In April, the Frick Collection unveiled the first renderings and details about its $160 million expansion designed by Selldorf Architects. Some of the notable features of this expansion include the addition of a 220-seat auditorium below the beloved Russell Page-designed garden, a new education center, a larger museum shop, and—for the first time ever—making the museum’s second floor public.
On Tuesday, the proposed changes will come before the city’s Landmarks Preservation Commission. But in the lead up to that meeting, some local residents and an advocacy group have sounded alarm bells.
The crux of these concerns lies in the Russell Page garden. In 2014, the Frick employed Davis Brody Bond to design a major expansion for the museum. That design faced intense pushback from preservationists and local residents because it completely did away with the garden. It was ultimately shelved because of the intense scrutiny.
In 2016, the museum decided to take another stab at the expansion and brought on Annabelle Selldorf’s firm. This time around, the focus of the expansion was the garden—it would not be demolished, and instead be distinctly visible from many of the additions the firm had designed for the museum.
Still, concerns remain. Charles Birnbaum, the president of the Cultural Landscape Foundation, has written a letter to LPC Chair Meenakshi Srinivasan that outlines the group’s issues about part of the Page garden being lost during the expansion project.
Renowned landscape architect Laurie Olin has also expressed concerns to the Frick’s board of directors, namely about the expansion’s impact on the northern portion of the garden which contains trees, plants, and a wall with a door. “It is inconceivable to propose to eliminate the northern planting above and beyond the wall that Page used to give an illusion of depth and of a garden beyond it to the north,” Olin wrote in a letter to the board.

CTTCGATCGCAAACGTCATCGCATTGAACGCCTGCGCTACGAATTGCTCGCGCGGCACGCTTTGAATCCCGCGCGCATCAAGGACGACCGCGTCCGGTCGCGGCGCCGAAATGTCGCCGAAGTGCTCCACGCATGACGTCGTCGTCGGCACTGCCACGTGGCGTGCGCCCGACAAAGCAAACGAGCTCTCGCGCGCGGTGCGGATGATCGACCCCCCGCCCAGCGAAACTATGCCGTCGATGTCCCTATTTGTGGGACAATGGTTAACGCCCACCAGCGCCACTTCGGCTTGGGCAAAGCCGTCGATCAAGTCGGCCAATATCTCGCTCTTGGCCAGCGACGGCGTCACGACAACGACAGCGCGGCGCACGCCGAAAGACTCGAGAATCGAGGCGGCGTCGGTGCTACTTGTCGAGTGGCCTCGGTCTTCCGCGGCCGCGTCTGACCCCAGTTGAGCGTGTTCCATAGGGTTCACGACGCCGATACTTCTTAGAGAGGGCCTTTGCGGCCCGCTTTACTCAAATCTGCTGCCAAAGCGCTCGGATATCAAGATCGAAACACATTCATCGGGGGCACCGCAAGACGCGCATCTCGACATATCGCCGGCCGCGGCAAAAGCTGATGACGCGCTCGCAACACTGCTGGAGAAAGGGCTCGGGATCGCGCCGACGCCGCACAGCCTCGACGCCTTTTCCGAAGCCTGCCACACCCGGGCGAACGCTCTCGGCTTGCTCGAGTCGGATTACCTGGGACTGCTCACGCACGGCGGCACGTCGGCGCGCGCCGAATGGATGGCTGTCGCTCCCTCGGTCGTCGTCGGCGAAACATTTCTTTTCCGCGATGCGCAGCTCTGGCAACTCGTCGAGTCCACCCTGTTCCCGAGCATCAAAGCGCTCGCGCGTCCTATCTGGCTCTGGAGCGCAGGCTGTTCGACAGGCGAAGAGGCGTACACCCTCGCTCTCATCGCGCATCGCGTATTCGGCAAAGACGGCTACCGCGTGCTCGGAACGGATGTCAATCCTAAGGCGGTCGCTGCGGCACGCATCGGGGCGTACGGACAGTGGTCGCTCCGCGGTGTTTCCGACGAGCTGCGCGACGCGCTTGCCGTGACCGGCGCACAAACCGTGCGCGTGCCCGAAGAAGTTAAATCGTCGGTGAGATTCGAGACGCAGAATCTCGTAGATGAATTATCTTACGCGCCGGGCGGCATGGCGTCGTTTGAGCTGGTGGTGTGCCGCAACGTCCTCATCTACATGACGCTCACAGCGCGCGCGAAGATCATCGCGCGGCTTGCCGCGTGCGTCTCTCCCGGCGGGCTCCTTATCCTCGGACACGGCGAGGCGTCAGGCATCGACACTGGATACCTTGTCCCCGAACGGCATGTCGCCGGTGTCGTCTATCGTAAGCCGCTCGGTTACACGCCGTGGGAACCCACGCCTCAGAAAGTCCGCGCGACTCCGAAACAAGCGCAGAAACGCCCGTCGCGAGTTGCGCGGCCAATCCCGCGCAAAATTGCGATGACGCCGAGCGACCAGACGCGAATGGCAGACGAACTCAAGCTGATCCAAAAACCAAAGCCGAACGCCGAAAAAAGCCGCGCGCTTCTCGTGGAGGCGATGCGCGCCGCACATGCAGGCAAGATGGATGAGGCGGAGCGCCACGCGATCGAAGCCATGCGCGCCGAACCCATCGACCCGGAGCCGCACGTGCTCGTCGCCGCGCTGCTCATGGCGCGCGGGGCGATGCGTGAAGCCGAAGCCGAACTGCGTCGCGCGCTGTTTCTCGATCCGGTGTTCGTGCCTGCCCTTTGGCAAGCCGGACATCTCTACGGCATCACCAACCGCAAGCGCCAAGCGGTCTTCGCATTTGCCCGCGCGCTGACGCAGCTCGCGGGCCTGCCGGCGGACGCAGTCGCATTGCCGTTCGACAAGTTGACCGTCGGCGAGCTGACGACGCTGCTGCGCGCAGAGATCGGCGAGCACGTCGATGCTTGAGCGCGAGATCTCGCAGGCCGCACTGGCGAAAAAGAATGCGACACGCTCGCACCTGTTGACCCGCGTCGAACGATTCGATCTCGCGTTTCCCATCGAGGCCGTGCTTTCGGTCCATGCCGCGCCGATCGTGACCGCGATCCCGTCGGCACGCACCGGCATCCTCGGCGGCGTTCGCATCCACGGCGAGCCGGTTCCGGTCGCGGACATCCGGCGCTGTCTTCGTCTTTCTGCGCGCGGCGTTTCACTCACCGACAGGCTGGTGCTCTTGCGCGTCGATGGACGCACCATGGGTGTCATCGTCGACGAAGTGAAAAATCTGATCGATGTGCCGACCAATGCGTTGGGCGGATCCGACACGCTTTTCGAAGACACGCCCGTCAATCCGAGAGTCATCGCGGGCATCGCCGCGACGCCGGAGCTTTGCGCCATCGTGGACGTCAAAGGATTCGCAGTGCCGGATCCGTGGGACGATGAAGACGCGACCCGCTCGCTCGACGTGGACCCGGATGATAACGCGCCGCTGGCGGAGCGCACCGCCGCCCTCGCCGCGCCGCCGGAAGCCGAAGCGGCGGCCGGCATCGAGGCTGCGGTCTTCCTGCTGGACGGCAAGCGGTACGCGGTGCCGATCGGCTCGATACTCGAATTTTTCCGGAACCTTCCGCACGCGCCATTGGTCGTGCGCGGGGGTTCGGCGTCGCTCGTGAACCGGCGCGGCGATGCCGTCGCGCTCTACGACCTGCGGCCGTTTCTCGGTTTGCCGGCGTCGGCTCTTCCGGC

Similar concerns were raised during a recent Community Board 8 meeting, at which the CB’s members could not come to a consensus on whether to approve or reject the Selldorf expansion. (A CB recommendation to approve or deny changes to landmarks can influence how the LPC votes on the matter.)
Architecture critics have also weighed in, though more positively than the CB and preservationists: The New York Times’s Michael Kimmelman called the proposed expansion “a boon to art, education, and civic life” in a Tweet, while Paul Goldberger said that “it’s hard to imagine a more sensitive and intelligent plan” than the one Selldorf Architects proposed.
Disappointed @communityboard8 rebuffed @frickcollection's expansion by @SelldorfArch. It's a judicious plan, sensitive to neighbors, the existing architecture and landscape, a boon to art, education and civic life. Details may need tweaking but @nyclandmarks should endorse this.— Michael Kimmelman (@kimmelman) May 15, 2018
For its part, the Frick has committed to continue the discussion with the community and take the various concerns into account.
“The Frick Collection has greatly benefited from public discussions regarding our building project, and indeed the thoughtful plan by Selldorf Architects has taken into account the community’s concerns and is much stronger as a result,” a spokesperson for the museum said in a statement to Curbed. “We look forward to continuing these discussions and to the upcoming public hearing at the Landmarks Preservation Commission.”
The public meeting on the Frick’s expansion will be held on Tuesday, May 29, beginning around 9:50 a.m. at the Landmarks Preservation Commission at 1 Center Street.